‘107 Mothers’ Director Péter Kerekes Talks Upcoming ‘Marathon’ newsbhunt


Péter Kerekes will follow “107 Mothers” – which won Venice’s Horizons Award for best screenplay – with “Marathon,” currently in production and eyeing a winter 2024 release.

Set in his Slovak hometown and revolving around the Košice Peace Marathon, established in 1924, the doc will clock in at exactly 2 hours and 7 minutes, mirroring its current record.

“It’s not just about people who run, get to the finish line and that’s it, end credits. There are so many beautiful contradictions in the stories we are recounting here,” Kerekes tells Variety ahead of the film’s bow at Ji.hlava New Visions Forum.

He didn’t immediately jump at the idea, he admits.

“I am not a runner and I already made one film about the history of my city [‘66 Seasons’]. I didn’t want to repeat myself. Then the organizers forced me to meet some of the veterans connected to the marathon and I completely fell in love with them.”

“I realized so many of them weren’t runners, but they experienced the fascist occupation of my city, then the Soviet ‘liberation.’ They really had to run for their life, for their freedom.”

Produced by Kerekes and Tereza Tokárová for kerekesfilm (Slovakia), “Marathon” is co-produced by Filip Remunda and Vít Klusák for Hypermarket Film (Czech Republic) and Julianna Ugrin for Eclipse Film (Hungary). Slovak National Television and Czech Television are also on board.

As the history of the town and of the marathon start to intertwine, Kerekes will try to reflect the emotional turmoil of the sport, however.

“There will be many optimistic and joyful stories at the beginning. Then you have to go through terrible pain, but when you finish, there is this extra dose of endorphins,” he assures, mentioning some of his headstrong protagonists.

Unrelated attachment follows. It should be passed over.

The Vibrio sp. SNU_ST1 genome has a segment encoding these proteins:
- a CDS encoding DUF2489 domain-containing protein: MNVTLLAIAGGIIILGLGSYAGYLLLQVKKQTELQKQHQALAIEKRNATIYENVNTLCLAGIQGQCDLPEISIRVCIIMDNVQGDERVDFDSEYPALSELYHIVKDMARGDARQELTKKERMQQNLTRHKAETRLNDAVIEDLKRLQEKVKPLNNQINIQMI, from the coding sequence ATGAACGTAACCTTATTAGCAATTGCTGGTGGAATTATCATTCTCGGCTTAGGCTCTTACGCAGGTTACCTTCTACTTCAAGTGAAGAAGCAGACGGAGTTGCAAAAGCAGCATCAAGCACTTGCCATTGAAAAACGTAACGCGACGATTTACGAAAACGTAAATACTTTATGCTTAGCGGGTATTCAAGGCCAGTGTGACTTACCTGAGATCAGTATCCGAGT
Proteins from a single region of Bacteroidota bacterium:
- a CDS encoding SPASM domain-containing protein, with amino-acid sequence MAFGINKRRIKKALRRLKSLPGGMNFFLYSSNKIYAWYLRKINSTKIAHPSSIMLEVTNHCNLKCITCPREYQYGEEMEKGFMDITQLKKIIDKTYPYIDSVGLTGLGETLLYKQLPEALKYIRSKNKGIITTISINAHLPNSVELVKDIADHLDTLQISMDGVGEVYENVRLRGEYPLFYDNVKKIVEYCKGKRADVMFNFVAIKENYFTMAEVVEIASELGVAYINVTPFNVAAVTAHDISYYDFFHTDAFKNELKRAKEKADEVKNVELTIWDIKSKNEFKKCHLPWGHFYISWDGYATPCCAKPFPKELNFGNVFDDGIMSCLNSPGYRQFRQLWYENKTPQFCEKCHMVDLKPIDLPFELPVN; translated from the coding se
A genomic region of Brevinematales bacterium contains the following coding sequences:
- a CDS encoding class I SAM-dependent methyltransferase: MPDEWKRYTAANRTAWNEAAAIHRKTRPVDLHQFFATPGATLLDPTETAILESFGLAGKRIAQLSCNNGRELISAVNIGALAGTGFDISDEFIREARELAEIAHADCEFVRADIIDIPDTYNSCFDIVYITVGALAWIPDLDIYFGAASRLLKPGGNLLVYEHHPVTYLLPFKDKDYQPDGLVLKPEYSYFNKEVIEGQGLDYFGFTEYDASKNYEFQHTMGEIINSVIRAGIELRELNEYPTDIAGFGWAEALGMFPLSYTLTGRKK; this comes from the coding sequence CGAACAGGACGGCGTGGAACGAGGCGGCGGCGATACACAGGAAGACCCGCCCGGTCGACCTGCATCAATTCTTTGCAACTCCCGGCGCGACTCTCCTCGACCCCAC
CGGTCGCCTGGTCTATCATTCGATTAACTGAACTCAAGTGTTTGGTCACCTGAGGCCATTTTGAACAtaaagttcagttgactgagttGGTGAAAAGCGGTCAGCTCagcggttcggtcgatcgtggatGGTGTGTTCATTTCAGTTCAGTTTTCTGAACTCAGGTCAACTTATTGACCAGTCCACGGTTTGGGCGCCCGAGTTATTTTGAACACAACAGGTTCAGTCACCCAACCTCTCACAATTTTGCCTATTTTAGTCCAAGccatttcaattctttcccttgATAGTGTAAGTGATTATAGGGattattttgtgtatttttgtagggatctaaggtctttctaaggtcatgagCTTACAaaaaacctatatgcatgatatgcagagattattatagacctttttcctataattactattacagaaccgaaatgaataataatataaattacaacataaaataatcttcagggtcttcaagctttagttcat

“We interviewed a lady who is 103 years old. She comes from a typical local Jewish-Hungarian family and she is the narrator of the film. When talking about how they walked from [concentration camp for women] Ravensbrück, she said the SS people were more human than some personal trainers, because they were ‘only’ supposed to walk 30 km a day. The runners have to reach 42. Talk about black humor.”

At the moment, Kerekes is not ruling out the use of archive footage.

Courtesy of Kerekesfilm

“At first, I didn’t want to do it. But we found such wonderful images,” he notes.

“The most important thing is the rhythm of the film. We are talking to one wonderful woman who won several marathons in Slovakia, but she works in a hospital, teaching people how to walk again after a stroke. This is what I am doing now, in the editing room. Sometimes I go very fast and sometimes, I need to change my pace.”

The film, edited by Martin Piga and lensed by his regular cinematographer Martin Kollár, hasn’t ignited Kerekes’ love for running just yet.

“My grandfather used to say: ‘A gentleman never runs.’ I am really not a sportsman. Then again, ‘107 Mothers’ took seven years to make, ‘Cooking History’ – five. My films are my marathons,” he jokes. Noting that “love for his hometown” will be one of the characters too.

“If they asked me to make this film in Boston [famous for its marathon], I would have to refuse.”

“There is a statue of a runner [in Košice] and we realized several men modelled for it. Some are still alive. They talk about aging and eternity in the film, because they can still see parts of their body immortalized in bronze,” he recalls.

“These people survived very harsh times and they never gave up. They always have this beautiful sense of humor, so maybe that’s what I would like to transmit? When I showed our local swimming pool in ‘66 Seasons,’ someone asked what I wanted the audience to get out of it. I said: ‘I have no idea.’ I am just obsessed with stories, I guess. It’s like when you have a crazy dream or you read something interesting. You just want to share it with others.”



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